It’s an ambitious goal, but experience has shown that change can happen quickly in the sustainability space. By the time Valdsalu started building Single.Earth back in 2019, scientists and environmentalists had been talking about the problems for decades, but businesses had only been calculating their carbon footprints for a handful of years. “Today we are already discussing biodiversity loss and other environmental impacts,” Valdsalu says. “Companies are becoming more aware of their wider impact on the environment, beyond carbon. It’s challenging to build something for the future and always feel like we are too early on the market. But that’s the sweet spot for startups, the perfect time to disrupt, innovate, and build.”

But innovation requires investment, which puts impact entrepreneurs in an interesting position in a precarious economy. “Investors are making fewer bets on future solutions,” Valdsalu says. “Climate and environmental startups are creating new markets, products, and solutions that take time to become a part of the economy.”

On the bright side, Valdsalu believes that this state of affairs will not last long. “Hopefully, the investment scene recovers fast,” she says. “The world desperately needs these new solutions to come to the market.”

 Grünfin founders: Triin Hertmann, Alvar Lumberg and Karin Nemec

Impact-driven companies have a lot to prove to investors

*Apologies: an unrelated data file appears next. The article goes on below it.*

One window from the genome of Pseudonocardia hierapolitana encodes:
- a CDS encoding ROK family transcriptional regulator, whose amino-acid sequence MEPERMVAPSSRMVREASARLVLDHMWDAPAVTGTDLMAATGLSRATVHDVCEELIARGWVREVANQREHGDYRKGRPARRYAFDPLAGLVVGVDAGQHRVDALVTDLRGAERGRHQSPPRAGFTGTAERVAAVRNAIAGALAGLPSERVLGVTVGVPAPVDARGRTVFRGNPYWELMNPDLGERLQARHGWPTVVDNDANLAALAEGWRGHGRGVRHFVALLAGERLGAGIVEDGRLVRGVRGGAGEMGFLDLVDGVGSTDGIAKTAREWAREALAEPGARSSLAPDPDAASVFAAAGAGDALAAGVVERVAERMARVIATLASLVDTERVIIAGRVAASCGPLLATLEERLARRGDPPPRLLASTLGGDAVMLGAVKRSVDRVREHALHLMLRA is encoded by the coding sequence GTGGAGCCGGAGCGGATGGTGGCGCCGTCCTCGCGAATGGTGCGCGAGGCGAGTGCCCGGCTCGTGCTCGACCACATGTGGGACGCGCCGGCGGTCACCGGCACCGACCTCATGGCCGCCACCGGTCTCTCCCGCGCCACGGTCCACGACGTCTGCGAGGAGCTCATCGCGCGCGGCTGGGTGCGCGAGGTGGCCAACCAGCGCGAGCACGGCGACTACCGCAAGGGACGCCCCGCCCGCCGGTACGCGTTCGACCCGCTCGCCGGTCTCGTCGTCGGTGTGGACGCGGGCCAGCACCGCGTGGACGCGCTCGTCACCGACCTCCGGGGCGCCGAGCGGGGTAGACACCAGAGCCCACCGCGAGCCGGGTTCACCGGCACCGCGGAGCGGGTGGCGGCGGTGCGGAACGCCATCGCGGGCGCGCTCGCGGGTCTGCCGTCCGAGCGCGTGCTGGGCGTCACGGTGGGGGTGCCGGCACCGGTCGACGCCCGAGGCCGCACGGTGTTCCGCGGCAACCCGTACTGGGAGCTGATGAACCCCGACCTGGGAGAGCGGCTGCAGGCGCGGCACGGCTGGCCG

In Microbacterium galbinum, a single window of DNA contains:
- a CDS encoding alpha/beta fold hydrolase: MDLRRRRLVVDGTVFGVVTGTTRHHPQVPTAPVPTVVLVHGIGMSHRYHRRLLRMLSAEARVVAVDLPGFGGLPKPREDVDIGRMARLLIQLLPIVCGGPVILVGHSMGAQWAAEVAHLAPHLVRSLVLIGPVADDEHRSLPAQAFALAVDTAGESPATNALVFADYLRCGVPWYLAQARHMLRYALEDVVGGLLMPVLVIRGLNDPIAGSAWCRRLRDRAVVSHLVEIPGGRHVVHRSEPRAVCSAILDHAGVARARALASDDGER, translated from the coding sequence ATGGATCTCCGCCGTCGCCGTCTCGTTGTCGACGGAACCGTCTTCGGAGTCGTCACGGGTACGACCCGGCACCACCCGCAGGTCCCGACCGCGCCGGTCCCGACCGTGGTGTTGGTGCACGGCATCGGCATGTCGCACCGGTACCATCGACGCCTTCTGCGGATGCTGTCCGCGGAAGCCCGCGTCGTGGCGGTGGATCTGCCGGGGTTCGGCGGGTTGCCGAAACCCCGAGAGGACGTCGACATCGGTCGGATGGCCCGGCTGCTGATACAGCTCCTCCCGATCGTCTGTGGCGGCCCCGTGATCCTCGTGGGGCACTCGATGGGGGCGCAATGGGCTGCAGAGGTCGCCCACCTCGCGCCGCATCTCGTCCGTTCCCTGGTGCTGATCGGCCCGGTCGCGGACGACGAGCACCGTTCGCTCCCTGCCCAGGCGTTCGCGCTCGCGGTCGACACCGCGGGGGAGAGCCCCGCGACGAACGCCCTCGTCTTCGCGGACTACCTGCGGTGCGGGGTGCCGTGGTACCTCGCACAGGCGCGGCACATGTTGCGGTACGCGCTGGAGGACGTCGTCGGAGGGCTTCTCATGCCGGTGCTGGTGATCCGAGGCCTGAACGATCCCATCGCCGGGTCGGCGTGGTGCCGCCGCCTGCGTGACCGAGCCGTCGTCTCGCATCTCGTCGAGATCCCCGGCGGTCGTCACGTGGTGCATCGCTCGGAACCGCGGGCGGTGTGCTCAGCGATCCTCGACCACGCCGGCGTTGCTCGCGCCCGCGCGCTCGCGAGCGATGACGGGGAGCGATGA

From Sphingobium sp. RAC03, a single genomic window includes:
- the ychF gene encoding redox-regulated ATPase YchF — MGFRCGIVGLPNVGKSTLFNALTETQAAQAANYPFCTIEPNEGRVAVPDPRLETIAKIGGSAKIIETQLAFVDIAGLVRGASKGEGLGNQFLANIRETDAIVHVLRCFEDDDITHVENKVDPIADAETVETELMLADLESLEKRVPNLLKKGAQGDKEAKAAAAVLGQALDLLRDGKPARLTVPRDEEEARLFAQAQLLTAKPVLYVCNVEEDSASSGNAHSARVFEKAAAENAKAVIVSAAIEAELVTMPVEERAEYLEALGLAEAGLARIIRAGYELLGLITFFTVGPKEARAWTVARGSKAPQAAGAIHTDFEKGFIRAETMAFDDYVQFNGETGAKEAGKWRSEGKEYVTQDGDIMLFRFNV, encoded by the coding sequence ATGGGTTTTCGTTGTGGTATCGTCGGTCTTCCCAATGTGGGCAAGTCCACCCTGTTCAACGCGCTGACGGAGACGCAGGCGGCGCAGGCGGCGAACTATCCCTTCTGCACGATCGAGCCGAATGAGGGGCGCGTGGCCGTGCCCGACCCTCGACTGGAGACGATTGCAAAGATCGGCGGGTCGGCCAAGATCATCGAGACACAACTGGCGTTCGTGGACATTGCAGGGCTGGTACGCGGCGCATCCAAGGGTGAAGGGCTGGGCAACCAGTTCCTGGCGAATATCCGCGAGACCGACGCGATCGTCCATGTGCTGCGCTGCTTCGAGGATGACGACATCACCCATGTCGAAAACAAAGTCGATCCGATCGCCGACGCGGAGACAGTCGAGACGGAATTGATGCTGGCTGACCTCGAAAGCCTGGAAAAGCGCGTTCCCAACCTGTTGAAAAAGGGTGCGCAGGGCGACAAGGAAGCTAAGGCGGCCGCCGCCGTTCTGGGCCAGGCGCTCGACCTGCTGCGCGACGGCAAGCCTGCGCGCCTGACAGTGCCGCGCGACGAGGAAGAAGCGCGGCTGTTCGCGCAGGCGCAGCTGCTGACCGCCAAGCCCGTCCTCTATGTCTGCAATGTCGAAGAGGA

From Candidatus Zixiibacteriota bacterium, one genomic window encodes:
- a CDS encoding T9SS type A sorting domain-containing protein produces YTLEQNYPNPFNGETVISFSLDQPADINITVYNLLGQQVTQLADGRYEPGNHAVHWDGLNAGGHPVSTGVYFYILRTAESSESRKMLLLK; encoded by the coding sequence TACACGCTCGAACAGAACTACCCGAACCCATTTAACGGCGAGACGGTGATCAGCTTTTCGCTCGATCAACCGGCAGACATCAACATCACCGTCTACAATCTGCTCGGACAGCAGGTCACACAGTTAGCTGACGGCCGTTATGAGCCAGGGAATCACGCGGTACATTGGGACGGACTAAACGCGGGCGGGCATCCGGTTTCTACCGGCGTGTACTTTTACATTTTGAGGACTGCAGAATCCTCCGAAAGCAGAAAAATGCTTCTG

Karin Nemec is the founder of Grünfin, a sustainable investing platform for people who care about their impact. A seasoned impact-driven investor herself, Nemec has a comprehensive 360° view of the investment landscape in impact tech.

“Investors like impact-driven companies but make no compromises in other financial and growth metrics,” she says. “Impact companies need to demonstrate that they can solve real problems in scalable ways while simultaneously creating and capturing value.” With Grünfin, Nemec is doing all that and more, and has the numbers to back it up. “Last year, Grünfin’s climate portfolios provided better returns than S&P500 or NASDAQ,” she says. “We want to increase the number of people who invest in impactful ways and break the myth that values-based investing is unprofitable.”

Nemec believes that even though the current economic climate, marked by rising inflation and interest rates and the war in Ukraine,  has understandably shifted people’s focus towards more immediate survival concerns, it is crucial to recognise that sustainability challenges continue to accelerate. “Sustainability is not a luxury that can be disregarded during difficult times,” she says. “It is a fundamental aspect of building resilience and long-term stability.”

Despite the many and varied challenges, Nemec notes that the impact scene in Estonia remains vibrant, particularly in areas such as the circular economy, carbon markets, offsetting, and re-use of materials. “My hope is that Estonia will witness the emergence of its first impact unicorn this decade,” she says. “If impact companies succeed, we all win.”

To plant your tree in the digital forest of Estonia, click here.